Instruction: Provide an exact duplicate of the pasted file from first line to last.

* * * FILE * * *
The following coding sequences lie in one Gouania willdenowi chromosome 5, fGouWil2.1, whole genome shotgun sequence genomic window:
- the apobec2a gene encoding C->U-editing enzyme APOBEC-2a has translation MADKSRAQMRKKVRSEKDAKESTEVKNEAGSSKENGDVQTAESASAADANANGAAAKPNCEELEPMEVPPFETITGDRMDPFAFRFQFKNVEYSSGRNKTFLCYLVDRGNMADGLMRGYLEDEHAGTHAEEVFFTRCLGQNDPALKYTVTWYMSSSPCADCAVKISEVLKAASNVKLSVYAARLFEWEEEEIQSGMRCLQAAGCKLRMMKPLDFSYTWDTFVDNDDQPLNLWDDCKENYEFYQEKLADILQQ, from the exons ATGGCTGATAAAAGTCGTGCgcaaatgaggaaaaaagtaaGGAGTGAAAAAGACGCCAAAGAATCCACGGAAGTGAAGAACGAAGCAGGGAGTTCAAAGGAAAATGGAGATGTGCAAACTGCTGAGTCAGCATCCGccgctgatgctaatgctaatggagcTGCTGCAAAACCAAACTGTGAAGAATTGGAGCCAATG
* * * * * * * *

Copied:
The following coding sequences lie in one Gouania willdenowi chromosome 5, fGouWil2.1, whole genome shotgun sequence genomic window:
- the apobec2a gene encoding C->U-editing enzyme APOBEC-2a has translation MADKSRAQMRKKVRSEKDAKESTEVKNEAGSSKENGDVQTAESASAADANANGAAAKPNCEELEPMEVPPFETITGDRMDPFAFRFQFKNVEYSSGRNKTFLCYLVDRGNMADGLMRGYLEDEHAGTHAEEVFFTRCLGQNDPALKYTVTWYMSSSPCADCAVKISEVLKAASNVKLSVYAARLFEWEEEEIQSGMRCLQAAGCKLRMMKPLDFSYTWDTFVDNDDQPLNLWDDCKENYEFYQEKLADILQQ, from the exons ATGGCTGATAAAAGTCGTGCgcaaatgaggaaaaaagtaaGGAGTGAAAAAGACGCCAAAGAATCCACGGAAGTGAAGAACGAAGCAGGGAGTTCAAAGGAAAATGGAGATGTGCAAACTGCTGAGTCAGCATCCGccgctgatgctaatgctaatggagcTGCTGCAAAACCAAACTGTGAAGAATTGGAGCCAATG